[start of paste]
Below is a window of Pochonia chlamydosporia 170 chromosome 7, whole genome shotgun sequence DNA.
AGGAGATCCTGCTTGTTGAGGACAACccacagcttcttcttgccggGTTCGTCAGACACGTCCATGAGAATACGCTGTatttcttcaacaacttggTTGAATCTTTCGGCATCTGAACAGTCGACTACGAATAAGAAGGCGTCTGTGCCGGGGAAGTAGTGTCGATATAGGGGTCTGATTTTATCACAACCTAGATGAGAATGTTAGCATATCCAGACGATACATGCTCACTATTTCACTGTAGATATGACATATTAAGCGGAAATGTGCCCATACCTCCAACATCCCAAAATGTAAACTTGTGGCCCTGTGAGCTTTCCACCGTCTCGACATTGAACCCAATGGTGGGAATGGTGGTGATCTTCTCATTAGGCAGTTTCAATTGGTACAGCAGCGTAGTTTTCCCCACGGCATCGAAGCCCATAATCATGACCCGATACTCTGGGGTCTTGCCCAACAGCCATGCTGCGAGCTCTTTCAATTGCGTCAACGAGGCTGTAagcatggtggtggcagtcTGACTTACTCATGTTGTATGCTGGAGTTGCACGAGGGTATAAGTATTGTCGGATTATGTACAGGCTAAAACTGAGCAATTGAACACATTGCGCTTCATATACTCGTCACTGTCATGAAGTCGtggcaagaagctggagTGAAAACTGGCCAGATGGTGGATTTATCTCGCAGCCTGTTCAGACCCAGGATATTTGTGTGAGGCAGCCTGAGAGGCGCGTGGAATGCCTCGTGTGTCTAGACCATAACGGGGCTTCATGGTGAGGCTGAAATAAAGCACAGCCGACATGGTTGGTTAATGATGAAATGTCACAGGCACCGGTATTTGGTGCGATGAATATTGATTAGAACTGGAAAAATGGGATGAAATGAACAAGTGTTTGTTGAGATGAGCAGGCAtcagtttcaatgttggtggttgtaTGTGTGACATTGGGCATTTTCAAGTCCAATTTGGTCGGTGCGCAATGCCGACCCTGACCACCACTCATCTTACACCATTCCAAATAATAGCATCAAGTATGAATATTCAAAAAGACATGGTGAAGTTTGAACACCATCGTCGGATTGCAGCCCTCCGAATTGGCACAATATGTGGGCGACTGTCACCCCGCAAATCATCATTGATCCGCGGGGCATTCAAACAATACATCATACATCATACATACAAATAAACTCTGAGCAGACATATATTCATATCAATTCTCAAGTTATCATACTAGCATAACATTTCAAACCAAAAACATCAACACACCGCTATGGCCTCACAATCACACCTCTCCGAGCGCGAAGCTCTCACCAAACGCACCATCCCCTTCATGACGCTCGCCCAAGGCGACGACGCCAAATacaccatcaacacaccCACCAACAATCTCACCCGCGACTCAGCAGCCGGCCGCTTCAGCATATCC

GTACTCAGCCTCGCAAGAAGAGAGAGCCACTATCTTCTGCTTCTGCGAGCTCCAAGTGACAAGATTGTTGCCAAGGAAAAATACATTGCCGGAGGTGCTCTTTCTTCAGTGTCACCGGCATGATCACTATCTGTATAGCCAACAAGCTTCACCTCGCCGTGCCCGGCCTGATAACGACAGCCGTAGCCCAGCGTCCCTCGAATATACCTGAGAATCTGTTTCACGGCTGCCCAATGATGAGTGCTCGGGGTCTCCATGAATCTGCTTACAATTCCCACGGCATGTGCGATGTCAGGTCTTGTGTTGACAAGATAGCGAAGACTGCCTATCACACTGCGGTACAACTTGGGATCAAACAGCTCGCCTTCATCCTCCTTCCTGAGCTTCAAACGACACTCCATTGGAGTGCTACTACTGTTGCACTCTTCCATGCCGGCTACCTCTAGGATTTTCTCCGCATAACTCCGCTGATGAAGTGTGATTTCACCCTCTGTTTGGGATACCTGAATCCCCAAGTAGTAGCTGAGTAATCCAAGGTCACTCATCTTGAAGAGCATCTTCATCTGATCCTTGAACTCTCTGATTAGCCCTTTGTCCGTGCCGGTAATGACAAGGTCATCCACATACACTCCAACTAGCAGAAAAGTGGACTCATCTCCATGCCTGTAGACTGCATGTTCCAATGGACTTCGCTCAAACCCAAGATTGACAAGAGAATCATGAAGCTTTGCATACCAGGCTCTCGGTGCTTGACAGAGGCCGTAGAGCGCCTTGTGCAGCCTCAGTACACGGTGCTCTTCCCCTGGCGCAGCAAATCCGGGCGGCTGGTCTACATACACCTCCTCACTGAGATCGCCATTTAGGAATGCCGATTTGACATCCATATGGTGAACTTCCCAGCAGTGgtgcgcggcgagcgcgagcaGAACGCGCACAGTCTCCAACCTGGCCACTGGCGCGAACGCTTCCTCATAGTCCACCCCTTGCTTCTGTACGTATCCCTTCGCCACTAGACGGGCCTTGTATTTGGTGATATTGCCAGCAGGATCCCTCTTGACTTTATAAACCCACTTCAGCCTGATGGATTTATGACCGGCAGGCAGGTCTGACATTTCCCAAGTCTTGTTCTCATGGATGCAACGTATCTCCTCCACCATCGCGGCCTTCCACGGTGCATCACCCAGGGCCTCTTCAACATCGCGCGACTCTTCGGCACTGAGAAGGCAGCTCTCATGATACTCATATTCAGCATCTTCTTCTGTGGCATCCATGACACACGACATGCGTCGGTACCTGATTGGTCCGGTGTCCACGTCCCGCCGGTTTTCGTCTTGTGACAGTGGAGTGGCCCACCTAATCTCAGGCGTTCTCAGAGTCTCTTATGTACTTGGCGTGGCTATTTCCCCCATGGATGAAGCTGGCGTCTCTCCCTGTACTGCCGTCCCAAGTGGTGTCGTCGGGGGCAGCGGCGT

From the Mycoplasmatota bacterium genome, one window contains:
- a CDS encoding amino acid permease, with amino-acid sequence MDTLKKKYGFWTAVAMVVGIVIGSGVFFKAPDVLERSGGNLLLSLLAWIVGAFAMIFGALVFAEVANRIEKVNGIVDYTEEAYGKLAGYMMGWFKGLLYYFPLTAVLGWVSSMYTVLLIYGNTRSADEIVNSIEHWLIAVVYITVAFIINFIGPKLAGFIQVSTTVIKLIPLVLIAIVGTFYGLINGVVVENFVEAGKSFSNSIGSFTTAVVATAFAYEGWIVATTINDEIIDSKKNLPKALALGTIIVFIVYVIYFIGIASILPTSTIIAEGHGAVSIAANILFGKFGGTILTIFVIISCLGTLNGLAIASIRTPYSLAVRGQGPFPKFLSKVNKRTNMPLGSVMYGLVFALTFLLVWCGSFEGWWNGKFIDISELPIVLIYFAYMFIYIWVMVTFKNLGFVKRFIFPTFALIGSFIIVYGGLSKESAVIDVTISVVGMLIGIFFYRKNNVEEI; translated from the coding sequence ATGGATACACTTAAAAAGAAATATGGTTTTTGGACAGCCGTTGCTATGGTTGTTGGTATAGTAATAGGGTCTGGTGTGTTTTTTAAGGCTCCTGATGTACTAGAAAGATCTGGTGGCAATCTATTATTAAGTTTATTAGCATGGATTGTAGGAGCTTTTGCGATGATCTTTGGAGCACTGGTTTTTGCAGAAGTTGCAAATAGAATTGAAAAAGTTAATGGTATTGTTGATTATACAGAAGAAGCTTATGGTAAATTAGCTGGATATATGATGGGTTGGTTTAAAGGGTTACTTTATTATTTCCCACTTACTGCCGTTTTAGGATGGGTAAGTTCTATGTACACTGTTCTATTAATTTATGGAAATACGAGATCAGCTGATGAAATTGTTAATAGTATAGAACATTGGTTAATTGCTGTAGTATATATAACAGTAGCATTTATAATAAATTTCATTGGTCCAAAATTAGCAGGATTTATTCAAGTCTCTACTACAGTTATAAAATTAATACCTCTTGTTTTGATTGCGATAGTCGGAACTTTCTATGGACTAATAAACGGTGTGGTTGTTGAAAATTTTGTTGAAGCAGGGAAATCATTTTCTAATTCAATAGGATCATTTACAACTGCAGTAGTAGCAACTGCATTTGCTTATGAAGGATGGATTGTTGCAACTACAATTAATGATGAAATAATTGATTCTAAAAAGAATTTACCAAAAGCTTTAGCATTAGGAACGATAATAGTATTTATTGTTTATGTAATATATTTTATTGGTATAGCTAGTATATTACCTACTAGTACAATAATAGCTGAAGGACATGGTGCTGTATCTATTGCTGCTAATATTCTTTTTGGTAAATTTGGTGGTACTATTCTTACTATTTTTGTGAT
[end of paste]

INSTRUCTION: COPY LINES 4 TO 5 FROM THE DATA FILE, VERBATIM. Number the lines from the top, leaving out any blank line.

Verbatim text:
From the Mycoplasmatota bacterium genome, one window contains:
- a CDS encoding amino acid permease, with amino-acid sequence MDTLKKKYGFWTAVAMVVGIVIGSGVFFKAPDVLERSGGNLLLSLLAWIVGAFAMIFGALVFAEVANRIEKVNGIVDYTEEAYGKLAGYMMGWFKGLLYYFPLTAVLGWVSSMYTVLLIYGNTRSADEIVNSIEHWLIAVVYITVAFIINFIGPKLAGFIQVSTTVIKLIPLVLIAIVGTFYGLINGVVVENFVEAGKSFSNSIGSFTTAVVATAFAYEGWIVATTINDEIIDSKKNLPKALALGTIIVFIVYVIYFIGIASILPTSTIIAEGHGAVSIAANILFGKFGGTILTIFVIISCLGTLNGLAIASIRTPYSLAVRGQGPFPKFLSKVNKRTNMPLGSVMYGLVFALTFLLVWCGSFEGWWNGKFIDISELPIVLIYFAYMFIYIWVMVTFKNLGFVKRFIFPTFALIGSFIIVYGGLSKESAVIDVTISVVGMLIGIFFYRKNNVEEI; translated from the coding sequence ATGGATACACTTAAAAAGAAATATGGTTTTTGGACAGCCGTTGCTATGGTTGTTGGTATAGTAATAGGGTCTGGTGTGTTTTTTAAGGCTCCTGATGTACTAGAAAGATCTGGTGGCAATCTATTATTAAGTTTATTAGCATGGATTGTAGGAGCTTTTGCGATGATCTTTGGAGCACTGGTTTTTGCAGAAGTTGCAAATAGAATTGAAAAAGTTAATGGTATTGTTGATTATACAGAAGAAGCTTATGGTAAATTAGCTGGATATATGATGGGTTGGTTTAAAGGGTTACTTTATTATTTCCCACTTACTGCCGTTTTAGGATGGGTAAGTTCTATGTACACTGTTCTATTAATTTATGGAAATACGAGATCAGCTGATGAAATTGTTAATAGTATAGAACATTGGTTAATTGCTGTAGTATATATAACAGTAGCATTTATAATAAATTTCATTGGTCCAAAATTAGCAGGATTTATTCAAGTCTCTACTACAGTTATAAAATTAATACCTCTTGTTTTGATTGCGATAGTCGGAACTTTCTATGGACTAATAAACGGTGTGGTTGTTGAAAATTTTGTTGAAGCAGGGAAATCATTTTCTAATTCAATAGGATCATTTACAACTGCAGTAGTAGCAACTGCATTTGCTTATGAAGGATGGATTGTTGCAACTACAATTAATGATGAAATAATTGATTCTAAAAAGAATTTACCAAAAGCTTTAGCATTAGGAACGATAATAGTATTTATTGTTTATGTAATATATTTTATTGGTATAGCTAGTATATTACCTACTAGTACAATAATAGCTGAAGGACATGGTGCTGTATCTATTGCTGCTAATATTCTTTTTGGTAAATTTGGTGGTACTATTCTTACTATTTTTGTGAT